The Carter administration called yesterday for reorganizing the U.S. foreign aid program by putting most development assistance to Third World countries under the management of a new International Development Cooperation Administration.

If approved by Congress, the plan would consolidate in the new agency approximately $2.7 billion in nonmilitary aid programs now administered by the Agency for International Development and several other federal departments.

But, as described by administration officials, IDCA would be essentially a technical and monetary management agency without significant independent political power. In most matters where political considerations are involved in foreign aid, the ultimate decision -making authority still would rest with the State and Treasury Departments.

The proposal essentially is a truncated version of a reorganization plan that had been advocated strongly by outgoing AID Administrator John J. Gilligan and that was believe to have resulted in Gilligan's resignation two weeks ago under pressure from Secretary of State Cyrus R. Vance.

Gilligan had lobbied for a superagency with considerable independence from the State Department and with control over virtually all aspects of nonmilitary, direct and indirect foreign aid.

By contrast, the reorganization plan unveiled yesterday by Gilligan and Ambassador Henry Owen, a senior member of the National Security Council staff, described IDCA as "a small agency charged with coordinating, providing policy guidance and evaluating the development activities" of those agencies and programs that the administration proposes to put under its umbrella.

These include AID, which administers direct assistance to individual developing countries; the Overseas Private Investment Corporation, which insures and guarantees U.S. private investments in Third World nations, and the proposed new Institute for Technological Cooperation, which would support economic development research.

In addition, IDCA would share with Treasury the responsibility for recommending to the president those persons appointed as U.S. executive directors of multilateral lending institutions like the World Bank. It also would oversee management of U.S. budgetary contributions to international organizations such as the various development agencies of the United Nations.

However, the proposal fails to give IDCA control, as Gilligan had advocated, over the Peace Corps and the PL 480 Food for Peace program. Through its AID arm, though, it would continue to have a voice, along with the State and Agriculture Departments, in administering PL 480 assistance.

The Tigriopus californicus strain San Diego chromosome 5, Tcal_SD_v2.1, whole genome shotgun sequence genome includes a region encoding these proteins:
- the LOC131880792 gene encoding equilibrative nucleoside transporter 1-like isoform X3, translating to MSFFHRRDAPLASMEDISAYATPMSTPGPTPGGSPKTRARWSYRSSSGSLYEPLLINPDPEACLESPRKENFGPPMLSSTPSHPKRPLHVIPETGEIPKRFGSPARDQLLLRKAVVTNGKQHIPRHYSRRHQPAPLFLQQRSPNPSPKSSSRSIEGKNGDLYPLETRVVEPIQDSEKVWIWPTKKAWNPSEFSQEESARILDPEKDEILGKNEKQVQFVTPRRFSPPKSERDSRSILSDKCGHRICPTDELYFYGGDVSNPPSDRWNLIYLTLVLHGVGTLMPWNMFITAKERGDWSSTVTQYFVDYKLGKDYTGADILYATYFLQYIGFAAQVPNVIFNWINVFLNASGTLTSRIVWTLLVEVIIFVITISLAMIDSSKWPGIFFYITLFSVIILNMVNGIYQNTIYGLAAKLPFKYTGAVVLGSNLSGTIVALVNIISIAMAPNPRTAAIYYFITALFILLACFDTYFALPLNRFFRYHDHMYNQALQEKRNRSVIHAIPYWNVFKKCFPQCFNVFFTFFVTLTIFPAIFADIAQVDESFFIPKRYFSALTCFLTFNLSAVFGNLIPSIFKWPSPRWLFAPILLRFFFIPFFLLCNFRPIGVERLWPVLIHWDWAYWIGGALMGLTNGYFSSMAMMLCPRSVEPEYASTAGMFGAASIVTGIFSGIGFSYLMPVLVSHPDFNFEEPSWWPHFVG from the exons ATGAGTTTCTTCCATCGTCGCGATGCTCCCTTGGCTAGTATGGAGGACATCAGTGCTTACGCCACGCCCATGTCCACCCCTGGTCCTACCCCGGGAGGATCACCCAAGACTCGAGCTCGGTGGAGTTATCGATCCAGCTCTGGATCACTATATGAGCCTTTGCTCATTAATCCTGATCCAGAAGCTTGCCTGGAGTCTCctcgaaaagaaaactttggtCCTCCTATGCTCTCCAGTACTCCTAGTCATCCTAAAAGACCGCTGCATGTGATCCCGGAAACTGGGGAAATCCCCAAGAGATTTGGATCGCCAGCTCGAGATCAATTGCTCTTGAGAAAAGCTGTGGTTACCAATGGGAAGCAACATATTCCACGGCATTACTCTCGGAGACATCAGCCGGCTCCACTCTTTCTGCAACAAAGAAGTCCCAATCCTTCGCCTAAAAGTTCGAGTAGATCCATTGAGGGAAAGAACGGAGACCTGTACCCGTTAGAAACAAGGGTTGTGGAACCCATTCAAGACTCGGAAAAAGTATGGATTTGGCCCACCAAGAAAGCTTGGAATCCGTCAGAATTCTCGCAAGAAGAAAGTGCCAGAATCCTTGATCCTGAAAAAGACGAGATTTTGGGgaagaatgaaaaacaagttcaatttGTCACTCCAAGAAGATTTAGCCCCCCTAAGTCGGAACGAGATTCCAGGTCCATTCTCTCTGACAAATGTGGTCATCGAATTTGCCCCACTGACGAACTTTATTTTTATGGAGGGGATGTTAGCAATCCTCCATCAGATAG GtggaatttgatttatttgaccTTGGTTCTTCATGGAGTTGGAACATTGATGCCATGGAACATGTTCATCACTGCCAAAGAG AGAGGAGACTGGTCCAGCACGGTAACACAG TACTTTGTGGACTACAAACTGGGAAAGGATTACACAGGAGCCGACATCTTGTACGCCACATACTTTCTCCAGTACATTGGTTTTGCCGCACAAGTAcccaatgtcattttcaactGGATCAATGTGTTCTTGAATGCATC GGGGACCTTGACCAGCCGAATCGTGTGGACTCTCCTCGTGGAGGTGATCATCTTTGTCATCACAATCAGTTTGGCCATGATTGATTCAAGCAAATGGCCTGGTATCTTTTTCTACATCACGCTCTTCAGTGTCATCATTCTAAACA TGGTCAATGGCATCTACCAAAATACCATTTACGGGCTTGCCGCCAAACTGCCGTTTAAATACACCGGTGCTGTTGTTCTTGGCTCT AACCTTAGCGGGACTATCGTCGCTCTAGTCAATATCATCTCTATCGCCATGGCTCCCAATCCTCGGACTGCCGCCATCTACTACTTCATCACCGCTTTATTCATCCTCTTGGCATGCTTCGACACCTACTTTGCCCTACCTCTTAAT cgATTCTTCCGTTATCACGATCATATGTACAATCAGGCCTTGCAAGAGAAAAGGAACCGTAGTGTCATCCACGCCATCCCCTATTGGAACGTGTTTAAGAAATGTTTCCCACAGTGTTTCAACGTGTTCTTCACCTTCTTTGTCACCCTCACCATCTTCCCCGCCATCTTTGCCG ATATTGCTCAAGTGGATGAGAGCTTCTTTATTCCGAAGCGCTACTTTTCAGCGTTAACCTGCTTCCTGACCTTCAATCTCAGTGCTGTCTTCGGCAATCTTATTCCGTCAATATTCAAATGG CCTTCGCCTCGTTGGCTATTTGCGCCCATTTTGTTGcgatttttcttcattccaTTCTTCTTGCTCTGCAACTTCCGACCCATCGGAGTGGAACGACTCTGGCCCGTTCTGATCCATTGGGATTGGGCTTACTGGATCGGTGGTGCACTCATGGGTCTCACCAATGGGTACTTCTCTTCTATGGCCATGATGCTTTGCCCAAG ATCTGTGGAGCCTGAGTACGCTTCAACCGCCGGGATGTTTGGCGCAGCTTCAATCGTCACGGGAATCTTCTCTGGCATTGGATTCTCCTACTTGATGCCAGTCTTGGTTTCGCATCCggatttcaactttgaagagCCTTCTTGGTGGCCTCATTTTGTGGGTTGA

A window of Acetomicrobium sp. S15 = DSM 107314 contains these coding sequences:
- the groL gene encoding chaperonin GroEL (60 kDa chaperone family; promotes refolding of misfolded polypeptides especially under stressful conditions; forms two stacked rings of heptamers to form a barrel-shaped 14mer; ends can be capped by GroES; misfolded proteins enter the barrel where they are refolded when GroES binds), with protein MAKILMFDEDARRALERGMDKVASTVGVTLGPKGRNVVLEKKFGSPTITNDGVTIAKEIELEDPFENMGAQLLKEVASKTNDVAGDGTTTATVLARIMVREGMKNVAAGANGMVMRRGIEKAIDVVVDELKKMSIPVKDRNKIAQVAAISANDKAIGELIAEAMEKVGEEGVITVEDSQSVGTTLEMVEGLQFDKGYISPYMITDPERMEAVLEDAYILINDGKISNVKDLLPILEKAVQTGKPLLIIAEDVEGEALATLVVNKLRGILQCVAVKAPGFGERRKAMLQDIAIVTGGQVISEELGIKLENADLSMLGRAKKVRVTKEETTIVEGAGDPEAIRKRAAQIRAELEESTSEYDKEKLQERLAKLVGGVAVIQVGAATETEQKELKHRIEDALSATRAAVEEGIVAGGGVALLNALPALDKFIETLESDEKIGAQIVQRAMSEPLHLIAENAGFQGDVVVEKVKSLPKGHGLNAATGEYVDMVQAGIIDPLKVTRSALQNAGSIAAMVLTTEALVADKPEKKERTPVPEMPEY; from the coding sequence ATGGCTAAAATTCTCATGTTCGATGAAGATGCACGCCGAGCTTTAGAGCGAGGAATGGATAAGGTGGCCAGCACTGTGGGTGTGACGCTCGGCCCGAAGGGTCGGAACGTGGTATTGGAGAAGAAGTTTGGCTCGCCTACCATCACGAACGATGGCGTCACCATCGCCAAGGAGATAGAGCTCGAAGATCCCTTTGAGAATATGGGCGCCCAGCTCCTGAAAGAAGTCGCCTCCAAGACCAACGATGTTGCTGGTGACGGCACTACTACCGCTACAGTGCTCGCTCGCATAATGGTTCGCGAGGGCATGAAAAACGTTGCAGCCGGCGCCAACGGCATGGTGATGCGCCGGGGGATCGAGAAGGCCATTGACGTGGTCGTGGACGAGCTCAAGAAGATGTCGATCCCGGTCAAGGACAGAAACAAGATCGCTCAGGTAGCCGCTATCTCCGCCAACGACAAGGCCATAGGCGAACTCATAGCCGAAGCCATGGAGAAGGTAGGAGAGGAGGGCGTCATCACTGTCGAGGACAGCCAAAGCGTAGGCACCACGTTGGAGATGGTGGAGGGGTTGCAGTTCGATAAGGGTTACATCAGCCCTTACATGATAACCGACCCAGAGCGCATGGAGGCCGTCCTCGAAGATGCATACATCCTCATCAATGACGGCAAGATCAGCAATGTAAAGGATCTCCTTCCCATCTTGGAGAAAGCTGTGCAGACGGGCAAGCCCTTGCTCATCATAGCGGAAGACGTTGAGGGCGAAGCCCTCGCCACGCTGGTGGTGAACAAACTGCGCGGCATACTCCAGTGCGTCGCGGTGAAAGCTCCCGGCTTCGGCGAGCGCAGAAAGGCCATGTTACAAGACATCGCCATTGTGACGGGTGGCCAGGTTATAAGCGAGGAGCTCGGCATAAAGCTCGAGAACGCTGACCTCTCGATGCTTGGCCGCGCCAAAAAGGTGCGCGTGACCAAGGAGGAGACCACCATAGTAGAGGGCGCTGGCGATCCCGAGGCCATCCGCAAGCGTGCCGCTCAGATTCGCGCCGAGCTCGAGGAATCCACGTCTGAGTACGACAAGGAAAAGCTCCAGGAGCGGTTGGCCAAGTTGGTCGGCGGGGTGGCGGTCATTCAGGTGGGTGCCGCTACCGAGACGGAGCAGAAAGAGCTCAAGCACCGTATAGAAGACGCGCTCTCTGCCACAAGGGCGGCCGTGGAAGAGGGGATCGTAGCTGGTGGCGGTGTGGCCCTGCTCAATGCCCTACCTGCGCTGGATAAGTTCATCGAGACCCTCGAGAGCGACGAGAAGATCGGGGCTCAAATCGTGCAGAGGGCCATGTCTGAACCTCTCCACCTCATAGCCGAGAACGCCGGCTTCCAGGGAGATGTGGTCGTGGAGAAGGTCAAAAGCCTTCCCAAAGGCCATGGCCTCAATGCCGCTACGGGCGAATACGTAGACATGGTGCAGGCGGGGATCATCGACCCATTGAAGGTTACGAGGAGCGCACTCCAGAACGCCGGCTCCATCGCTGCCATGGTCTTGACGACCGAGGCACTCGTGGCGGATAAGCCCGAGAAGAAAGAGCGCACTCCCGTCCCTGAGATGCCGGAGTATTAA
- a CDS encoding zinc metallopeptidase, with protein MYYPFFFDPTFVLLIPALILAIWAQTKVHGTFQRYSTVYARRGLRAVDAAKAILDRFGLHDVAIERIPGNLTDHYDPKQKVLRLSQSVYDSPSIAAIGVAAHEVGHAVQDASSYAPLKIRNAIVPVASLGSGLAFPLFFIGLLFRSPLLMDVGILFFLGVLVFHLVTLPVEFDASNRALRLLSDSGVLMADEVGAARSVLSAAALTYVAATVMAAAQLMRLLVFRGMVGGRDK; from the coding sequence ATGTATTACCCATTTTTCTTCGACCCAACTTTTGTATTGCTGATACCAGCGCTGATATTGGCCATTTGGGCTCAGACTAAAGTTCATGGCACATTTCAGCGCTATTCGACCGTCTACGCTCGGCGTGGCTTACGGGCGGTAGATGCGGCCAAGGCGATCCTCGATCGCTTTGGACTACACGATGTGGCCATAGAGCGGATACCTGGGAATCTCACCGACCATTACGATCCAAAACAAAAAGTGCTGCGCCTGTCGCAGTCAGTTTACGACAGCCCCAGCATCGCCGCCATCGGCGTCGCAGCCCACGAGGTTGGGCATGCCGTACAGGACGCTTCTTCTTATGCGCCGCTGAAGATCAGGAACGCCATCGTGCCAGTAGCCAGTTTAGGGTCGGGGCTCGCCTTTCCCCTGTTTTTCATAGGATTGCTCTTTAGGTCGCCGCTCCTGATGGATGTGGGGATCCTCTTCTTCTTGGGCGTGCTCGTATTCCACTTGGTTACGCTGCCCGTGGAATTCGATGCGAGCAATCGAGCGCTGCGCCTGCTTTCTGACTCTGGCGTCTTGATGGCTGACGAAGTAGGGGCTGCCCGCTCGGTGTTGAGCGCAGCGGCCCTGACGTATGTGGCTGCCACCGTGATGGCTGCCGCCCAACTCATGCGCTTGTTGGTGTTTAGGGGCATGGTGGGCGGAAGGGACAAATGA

In response to questions, Gilligan and Owen conceded that authority for two major aspects of foreign aid -- financing of U.S. contributions to the multilateral banks, which currently are the principal conduits for U.S. financial assistance, and decisions on when to grant or withhold aid for political policy reasons such as human rights -- would remain with Treasury and State respectively.

State also would continue to decide which countries get Security Supporting Assistance, a form of aid currently involving approximately $2 billion and that channels money for nonmilitary purposes to financially hard-pressed strategic allies of the United States. However, once these SSA requests are approved by Congress, IDCA would be responsible for administering them through AID.

In describing the plan, administration officials characterized it as the "first far reaching reorganization" of foreign aid activities since AID was created in 1961. They also called it a major step in Carter's program for extensive reorganization of the federal government to make it more efficient, responsive and accountable to Congress and the public.

In its main outlines, the proposal closely parallels a reorganization bill introduced in Congress last year by the late Sen. Hubert H. Humphrey (D-Minn.).Although the Humphrey bill has been sidetracked, its aims have considerable support in both houses of Congress.

Although Carter has not yet named a successor to Gilligan, the head of the new agency is expected to be Thomas Ehrlich, currently head of the Legal Services Corp., a federally funded independent organization that provides legal aid to the poor.

Under the proposed reorganization, the IDCA director would be designated formally as "principal development adviser" to the president and secretary of state. The agency, which now is under the control of State for all practical purposes, would achieve a greater degree of semi-independence such as that enjoyed by the Arms Control and Disarmament Agency.